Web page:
53 years and counting, family searches for remains of Captain Bashar who vanished in 1971 war

Iqbal and Gul Nahar commemorate their father's death anniversary on May 29 each year, but they never found his remains

Senior Correspondentbdnews24.com
Published : 25 March 2024, 08:55 PM
Updated : 25 March 2024, 08:55 PM

Captain RAM Khairul Bashar went missing while his wife was pregnant during Bangladesh's Liberation War in 1971.

Nurun Nahar Bashar welcomed her son, Iqbal Bashar Babu, into the world in July of that year, amidst a tumultuous backdrop. With war raging all around, her husband's whereabouts unknown, intelligence agents closely monitoring her, and faced with isolation, she navigated through these adversities with resilience. 

A Pakistani colleague later provided Nurun Nahar with her husband's khaki army uniform, but they refrained from disclosing his fate.

After the war ended, they learnt through his acquaintances in the army that Captain Bashar was bayoneted to death during interrogation on May 29, 1971 at a torture cell at Dhaka Cantonment by the Pakistani army.

However, his remains were never found. 

Iqbal and his sister, Gul Nahar Bashar Panna, commemorate their father's death anniversary on May 29 each year, but they have no place to offer prayers or place flowers in because he has no grave.

Nurun Nahar died in 1992 without ever learning the truth about her husband's fate.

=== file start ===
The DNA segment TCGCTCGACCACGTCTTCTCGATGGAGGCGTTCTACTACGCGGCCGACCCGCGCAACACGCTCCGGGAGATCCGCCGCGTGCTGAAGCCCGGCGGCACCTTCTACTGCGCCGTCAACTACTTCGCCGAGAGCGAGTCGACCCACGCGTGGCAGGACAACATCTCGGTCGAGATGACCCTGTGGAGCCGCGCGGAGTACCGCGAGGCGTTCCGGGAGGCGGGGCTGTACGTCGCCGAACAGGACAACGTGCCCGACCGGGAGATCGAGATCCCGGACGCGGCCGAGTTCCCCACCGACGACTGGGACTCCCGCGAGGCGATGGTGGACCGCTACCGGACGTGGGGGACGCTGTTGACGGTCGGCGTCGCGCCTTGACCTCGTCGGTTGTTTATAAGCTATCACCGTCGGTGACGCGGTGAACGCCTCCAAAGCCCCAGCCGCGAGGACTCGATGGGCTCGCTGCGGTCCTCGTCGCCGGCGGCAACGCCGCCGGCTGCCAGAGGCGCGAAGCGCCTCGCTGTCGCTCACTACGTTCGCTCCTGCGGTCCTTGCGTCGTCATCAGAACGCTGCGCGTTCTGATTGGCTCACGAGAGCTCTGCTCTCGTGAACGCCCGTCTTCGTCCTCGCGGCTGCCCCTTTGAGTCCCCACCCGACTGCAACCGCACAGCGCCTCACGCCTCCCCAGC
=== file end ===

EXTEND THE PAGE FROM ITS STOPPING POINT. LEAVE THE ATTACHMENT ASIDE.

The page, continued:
Iqbal, as old as the country, feels a deep regret for never having seen his father's face.

He feels a lump in his throat whenever he speaks about his father. 

Iqbal mentioned that his father's ancestral home in Nilphamari has a gate named after martyred Captain Bashar, and a road in Dhaka Cantonment and the main gate of Khulna Jahanabad Cantonment have also been named in his honour. 

Despite feeling proud of these tributes, Iqbal still harbours a longing to learn about his father's fate.

He relies on accounts from his mother, relatives, and his father's friends for information, as no official documents about his death have been found.

In March 1971, Pakistan's Baluch Regiment launched multiple attacks to seize control of the Station Supply Depot (SSD) in the Chattogram Cantonment. Captain Bashar, then in charge of the SSD, along with Bengali soldiers loyal to him, resisted fiercely.